Billy Joel rang in the new millenium with a sellout celebration at New York City's historic Madison Square Garden. The extraordinary concert was recorded and released on Joel's 17th album, "Billy Joel, 2000 Years - The Millenium Concert. In March, 2000, Joel traveled to Washington, D.C. where he received the Smithsonian Institution's James Smithson Bicentennial Medal. Mr. Joel also was awarded an honorary Doctor of Music from Southampton College in May, 2000.

On October 21, 2000, Billy sang the National Anthem at Yankee Stadium for Game One of the New York Yankees 2000 Baseball World Series (Subway Series) versus the New York Mets.

In the first half of 2001, Billy kicked-off a 31 date, 25 city tour of North America with Elton John that lasted from January 19 to May 16. The wildly successful shows were well received with sold out crowds.

On June 14, 2001, Billy was honored by the Songwriter's Hall of Fame with the Johnny Mercer Award, the organization's highest honor, at their annual dinner in New York City. Joel performed "New York State of Mind' on the America: A Tribute To Heroes special that aired on 31 networks simultaneously on September 21, 2001. He also performed at the Concert for New York City on October 20, 2001 playing "Miami 2017 (Seen The Lights Go Out On Broadway)" and "New York State of Mind" as well as performing a poignant duet of "Your Song" with Elton John and participating in the all-star finales "Let It Be" and "Freedom". The concert raised millions of dollars for the September 11th relief fund.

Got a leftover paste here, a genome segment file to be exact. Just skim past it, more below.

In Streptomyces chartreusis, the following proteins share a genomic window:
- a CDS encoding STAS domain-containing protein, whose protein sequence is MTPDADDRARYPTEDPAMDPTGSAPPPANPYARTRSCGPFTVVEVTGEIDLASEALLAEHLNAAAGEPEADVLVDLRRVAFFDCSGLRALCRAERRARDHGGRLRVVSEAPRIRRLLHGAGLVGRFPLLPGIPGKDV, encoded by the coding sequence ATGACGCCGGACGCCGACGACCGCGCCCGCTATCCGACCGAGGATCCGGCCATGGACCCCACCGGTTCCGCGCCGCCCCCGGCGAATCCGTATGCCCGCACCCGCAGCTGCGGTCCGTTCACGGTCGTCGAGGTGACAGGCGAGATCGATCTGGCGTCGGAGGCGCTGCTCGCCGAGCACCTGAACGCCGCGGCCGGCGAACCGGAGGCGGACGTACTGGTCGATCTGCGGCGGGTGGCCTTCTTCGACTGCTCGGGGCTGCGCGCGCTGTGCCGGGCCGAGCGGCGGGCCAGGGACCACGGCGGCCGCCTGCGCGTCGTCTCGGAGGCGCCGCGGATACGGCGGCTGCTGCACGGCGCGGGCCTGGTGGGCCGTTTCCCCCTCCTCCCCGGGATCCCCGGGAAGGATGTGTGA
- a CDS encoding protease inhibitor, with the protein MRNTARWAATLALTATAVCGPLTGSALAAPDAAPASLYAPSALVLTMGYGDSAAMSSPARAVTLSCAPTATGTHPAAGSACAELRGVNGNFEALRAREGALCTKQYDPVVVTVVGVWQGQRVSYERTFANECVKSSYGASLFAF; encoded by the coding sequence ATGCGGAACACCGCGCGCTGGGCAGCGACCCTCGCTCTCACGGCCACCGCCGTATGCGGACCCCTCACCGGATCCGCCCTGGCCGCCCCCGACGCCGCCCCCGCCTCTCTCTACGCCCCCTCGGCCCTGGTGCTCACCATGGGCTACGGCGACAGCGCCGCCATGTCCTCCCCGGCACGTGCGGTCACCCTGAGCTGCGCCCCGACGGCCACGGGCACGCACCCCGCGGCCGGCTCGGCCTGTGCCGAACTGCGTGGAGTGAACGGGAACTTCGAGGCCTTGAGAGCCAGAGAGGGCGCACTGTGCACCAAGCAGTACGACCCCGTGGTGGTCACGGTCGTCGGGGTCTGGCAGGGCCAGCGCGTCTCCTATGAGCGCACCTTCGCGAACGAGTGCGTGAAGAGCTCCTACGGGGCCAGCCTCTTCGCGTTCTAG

2001 also saw Billy release two new albums. Fantasies and Delusions, his long awaited album of solo piano compositions was released on October 2nd, along with a 36 track compilation album, The Essential Billy Joel. Fantasies and Delusions shot to the top of the classical charts and held the number one position for weeks.

In the fall of 2001, Billy Joel appeared at college campuses for a series of Master Classes. Joel answered questions from the audience and, along with pianist Richard Joo, performed selections from Fantasies and Delusions as well as songs from Joel's extensive song catalog. One of the Master Classes was recorded in Philadelphia and aired nationally on the A&E special "Billy Joel: In His Own Words".

Over the years Joel has contributed unfailingly to such philanthropic causes as "The Make a Wish Foundation" and "Save the Music". He has been awarded four honorary degrees and is a favorite of former president Bill Clinton.